The Rest of the Story: Digging Beneath the Diagnosis By Dan Bates, LMHC on 6/23/22 - 3:02 PM

I remember sitting across from my client, wondering why we couldn’t make any progress with his depression. We had covered the terrain of cognitive distortions, the necessity of making behavioral changes, and even stepped outside the CBT stream in order to address insights he had experienced into the relationship between his childhood and current state of unmotivated listlessness. Nothing seemed to work.

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He didn’t have the kind of sad, angry, irritable depression that practitioners commonly see in clients. His was the kind of depression that stripped him entirely of his energy. For him, it was a daily struggle to get out of bed in the morning, to make his own meals, to take out the garbage, or even to take on the seemingly insurmountable task of doing the laundry. But, I thought, or hoped, that with enough time, support, and psychoeducation, he might begin to budge in the right direction—in any direction. So I put my nose to the grindstone and retreaded familiar ground, covering cognitive distortions once again, revisiting the treatment plan, formulating habit-building strategies, and enlisting social support.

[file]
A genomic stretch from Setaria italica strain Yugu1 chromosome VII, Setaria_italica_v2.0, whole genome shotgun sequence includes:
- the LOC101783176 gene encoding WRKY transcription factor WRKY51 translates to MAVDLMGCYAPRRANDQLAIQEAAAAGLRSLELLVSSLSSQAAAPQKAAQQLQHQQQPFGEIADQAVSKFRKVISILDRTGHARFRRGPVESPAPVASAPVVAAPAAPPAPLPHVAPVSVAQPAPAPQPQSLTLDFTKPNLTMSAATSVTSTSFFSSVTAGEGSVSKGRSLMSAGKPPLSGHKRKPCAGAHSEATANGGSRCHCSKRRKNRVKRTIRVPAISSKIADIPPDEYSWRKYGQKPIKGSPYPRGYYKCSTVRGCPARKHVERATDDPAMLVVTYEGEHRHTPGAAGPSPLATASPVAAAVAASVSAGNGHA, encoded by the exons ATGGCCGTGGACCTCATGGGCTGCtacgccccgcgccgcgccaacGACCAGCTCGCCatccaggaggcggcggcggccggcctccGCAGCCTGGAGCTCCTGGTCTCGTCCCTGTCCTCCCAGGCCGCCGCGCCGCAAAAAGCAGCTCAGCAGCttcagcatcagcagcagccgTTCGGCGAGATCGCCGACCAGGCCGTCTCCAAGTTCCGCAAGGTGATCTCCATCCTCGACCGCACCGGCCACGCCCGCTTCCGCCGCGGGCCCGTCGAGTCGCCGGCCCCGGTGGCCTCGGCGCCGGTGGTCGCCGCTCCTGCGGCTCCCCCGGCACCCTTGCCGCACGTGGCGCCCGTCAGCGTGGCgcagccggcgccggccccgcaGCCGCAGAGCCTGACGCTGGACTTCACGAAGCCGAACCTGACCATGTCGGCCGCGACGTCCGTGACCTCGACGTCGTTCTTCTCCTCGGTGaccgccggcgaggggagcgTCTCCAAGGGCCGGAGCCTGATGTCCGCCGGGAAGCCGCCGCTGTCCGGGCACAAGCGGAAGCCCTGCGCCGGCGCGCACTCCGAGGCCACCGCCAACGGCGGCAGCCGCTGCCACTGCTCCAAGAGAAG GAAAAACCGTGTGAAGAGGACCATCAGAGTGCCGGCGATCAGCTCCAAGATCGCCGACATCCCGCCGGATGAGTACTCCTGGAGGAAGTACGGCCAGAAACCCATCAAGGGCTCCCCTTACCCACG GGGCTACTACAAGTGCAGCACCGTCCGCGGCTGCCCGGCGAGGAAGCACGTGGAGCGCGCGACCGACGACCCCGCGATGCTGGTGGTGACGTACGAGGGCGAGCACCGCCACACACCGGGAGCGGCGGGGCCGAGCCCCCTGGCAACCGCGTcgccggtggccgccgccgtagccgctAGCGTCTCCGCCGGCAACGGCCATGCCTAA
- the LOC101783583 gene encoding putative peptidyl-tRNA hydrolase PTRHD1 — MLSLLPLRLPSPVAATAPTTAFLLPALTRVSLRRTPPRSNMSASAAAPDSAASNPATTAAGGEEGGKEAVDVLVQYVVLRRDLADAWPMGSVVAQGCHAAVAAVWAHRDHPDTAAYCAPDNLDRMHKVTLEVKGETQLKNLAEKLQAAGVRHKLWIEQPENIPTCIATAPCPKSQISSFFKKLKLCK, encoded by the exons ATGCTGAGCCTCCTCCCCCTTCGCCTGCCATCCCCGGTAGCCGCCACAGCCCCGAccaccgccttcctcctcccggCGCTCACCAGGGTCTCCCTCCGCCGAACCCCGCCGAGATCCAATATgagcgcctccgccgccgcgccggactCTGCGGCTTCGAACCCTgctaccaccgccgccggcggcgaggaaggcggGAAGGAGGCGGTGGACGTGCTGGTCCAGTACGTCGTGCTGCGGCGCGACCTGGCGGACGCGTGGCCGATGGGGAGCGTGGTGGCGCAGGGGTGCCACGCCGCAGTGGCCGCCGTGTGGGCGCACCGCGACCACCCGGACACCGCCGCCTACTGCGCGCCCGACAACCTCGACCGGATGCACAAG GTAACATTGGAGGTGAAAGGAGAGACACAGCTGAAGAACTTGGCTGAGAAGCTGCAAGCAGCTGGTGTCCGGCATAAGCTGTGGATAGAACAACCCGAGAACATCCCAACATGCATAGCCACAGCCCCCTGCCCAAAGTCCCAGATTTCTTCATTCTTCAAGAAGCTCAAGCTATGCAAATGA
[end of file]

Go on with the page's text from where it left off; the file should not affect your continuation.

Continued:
Our clinical stagnation seemed to give way during one session when we began discussing the clients’ interests. He shared that he was a huge sports fan. He religiously checked game stats, participated in online discussion forums, watched basketball, football, and soccer games. He devoutly followed his favorite teams and knew everything about his favorite players and coaches. It was really fascinating to observe the life flood back into my client when talking about this. Following my curiosity, I asked him to estimate how many hours of sports media he was consuming on a daily basis. He guessed that he was consuming upwards of 14 to 15 hours of sports media a day, every day. My jaw hit the floor.

It became apparent to me that my client was not suffering from depression, although his presentation was consistent with MDD, but was in fact addicted to media. So addicted that he had no time, attention, or energy for anything else. And since sports media is so pervasive and readily available in every platform and media outlet imaginable, my client’s addiction was readily fed, monetized, and maximized to the fullest extent. The problem was only worsened by a very forgiving, if not too forgiving, roommate. My client wasn’t working, nor pulling his weight regarding household responsibilities around his apartment. He couldn’t even recall the last time he took out the garbage. I asked if his roommate ever got upset; he said sometimes, but mostly he just ignored it or covered for him (like doing his chores for him and not pressing him on missing rent). That is one forgiving roommate, right?! Sadly, it was also a very enabling roommate. The roommate’s lax standards and minimum expectations were like gasoline to my client’s media addiction fire.